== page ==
09:50 And for example here in our outer cup where our lower ball joint spherical bearing is located, what we're looking for is a lip or a feature on this bush that we can use to make our measurement from.
10:04 So let's go ahead and take those measurements now.
10:11 We've taken our measurements on our first arm, we're now going to compare those to the measurements on the second arm and hopefully everything should be exactly the same.
10:23 So we've confirmed that these arms actually do measure up exactly the same, essentially they are mirror images of each other.
10:29 That's exactly what we would hope to achieve but again we always want to verify that that is the case.
10:36 With that cleared up, it makes our next adjustments much easier.
10:38 Rather than trying to transfer those measurements from our factory lower control arm onto our aftermarket arm like you've just seen me do, instead what we can do now is measure the protrusion of each of our rod ends on the arm that we've just set up and make sure that the protrusion of the rod ends on our second arm is exactly the same.
10:56 When it comes to measuring the protrusion of our rod ends, this can be a little bit tricky if you are trying to measure to the centre of the rod end.
11:02 This builds in a level of inaccuracy so instead what I like to do is choose a particular feature on the outside housing of the rod end, measure between there and the point where the thread locates into the fabricated arm itself and we can measure this using a set of digital verniers.
11:19 Let's go ahead and do that now.
11:21 To illustrate what I'm talking about here, if we inspect this particular rod end, we can see there's a little machined lip here and I'm going to use this as my reference point.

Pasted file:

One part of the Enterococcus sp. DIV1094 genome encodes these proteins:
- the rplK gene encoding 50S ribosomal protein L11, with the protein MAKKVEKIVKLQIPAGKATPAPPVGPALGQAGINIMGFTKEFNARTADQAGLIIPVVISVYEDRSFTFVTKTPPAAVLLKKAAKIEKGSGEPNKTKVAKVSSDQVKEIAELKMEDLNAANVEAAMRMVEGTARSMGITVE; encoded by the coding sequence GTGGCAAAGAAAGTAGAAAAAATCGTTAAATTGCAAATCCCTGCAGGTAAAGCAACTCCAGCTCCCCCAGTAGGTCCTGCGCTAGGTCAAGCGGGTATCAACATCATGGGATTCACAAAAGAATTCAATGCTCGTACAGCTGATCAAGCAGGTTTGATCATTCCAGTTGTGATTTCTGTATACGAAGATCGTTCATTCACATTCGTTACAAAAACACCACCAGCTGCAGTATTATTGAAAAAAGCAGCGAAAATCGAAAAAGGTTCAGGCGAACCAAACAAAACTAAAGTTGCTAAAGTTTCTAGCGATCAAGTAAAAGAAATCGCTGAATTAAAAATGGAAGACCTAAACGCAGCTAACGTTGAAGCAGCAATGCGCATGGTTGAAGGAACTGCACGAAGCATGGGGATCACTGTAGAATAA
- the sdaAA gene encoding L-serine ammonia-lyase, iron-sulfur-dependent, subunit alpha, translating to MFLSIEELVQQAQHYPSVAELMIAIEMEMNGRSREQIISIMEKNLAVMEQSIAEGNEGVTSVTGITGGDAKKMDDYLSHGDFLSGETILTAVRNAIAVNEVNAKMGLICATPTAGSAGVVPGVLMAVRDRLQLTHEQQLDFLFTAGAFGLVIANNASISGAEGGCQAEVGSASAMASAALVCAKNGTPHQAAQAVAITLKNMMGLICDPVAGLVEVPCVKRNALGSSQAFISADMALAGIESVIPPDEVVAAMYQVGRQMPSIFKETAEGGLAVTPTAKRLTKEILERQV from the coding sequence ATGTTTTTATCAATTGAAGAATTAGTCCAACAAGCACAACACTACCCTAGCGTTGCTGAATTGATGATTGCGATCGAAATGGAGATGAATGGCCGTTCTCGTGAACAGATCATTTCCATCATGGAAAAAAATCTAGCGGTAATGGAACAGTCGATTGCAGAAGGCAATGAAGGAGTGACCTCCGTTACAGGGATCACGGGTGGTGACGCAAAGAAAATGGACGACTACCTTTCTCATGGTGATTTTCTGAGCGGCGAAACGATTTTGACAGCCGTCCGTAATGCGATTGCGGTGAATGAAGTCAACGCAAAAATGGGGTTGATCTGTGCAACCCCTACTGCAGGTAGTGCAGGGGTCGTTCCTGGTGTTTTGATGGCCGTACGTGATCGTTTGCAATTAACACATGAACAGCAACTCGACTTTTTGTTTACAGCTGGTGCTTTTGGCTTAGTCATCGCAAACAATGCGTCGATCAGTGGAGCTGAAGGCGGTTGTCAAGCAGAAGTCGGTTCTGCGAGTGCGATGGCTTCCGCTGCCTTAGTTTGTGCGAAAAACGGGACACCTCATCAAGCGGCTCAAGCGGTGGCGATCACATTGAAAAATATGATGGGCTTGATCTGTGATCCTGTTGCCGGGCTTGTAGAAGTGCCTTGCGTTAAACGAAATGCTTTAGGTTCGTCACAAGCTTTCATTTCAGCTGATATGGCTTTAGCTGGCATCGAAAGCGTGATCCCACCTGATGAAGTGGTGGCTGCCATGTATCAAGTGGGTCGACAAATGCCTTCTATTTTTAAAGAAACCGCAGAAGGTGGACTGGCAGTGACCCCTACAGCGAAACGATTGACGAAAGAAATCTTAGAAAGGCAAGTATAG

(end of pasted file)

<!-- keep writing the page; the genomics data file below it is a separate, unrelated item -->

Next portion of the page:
11:29 We're going to be using our digital verniers to measure between this point here and the end of our suspension arm.
11:35 Let's see how that works out.
11:40 So we can see that that particular measurement there is 15.02 millimetres.
11:44 15 millimetres is close enough for our purposes.
11:48 Let's now transfer that measurement across onto our other component.
11:55 So we can see that both of our measurements there match and we're simply going to repeat that process for our other rod ends and following this process means that we can be really confident that both lower control arms are exactly the same, meaning that our wheel base and our track are going to be consistent from one side of the car to the other.
12:13 Now while we've just look at setting up a pair of lower control arms, the techniques that we've just looked at can of course be applied to any aftermarket suspension arm.
12:22 For example here we've got a set of toe control arms.
12:25 And these actually become a little bit easier to check and adjust.
12:29 What we want to do here is first of all start by measuring the fabricated component of both arms, making sure that they are consistent.
12:37 Now these will have been made on the same jig so we can be relatively certain that they will be, but again, trust but verify.
12:44 So let's take some measurements there.
12:49 So as we can see, both of the fabricated components here of our toe control arms measure exactly the same, making our job very easy.
12:56 We can make our adjustments to these arms simply by measuring the protrusion of the rod ends and ensuring that they are the same for both sides.
13:04 So the techniques that we've look at here can be applied to any of our other suspension components.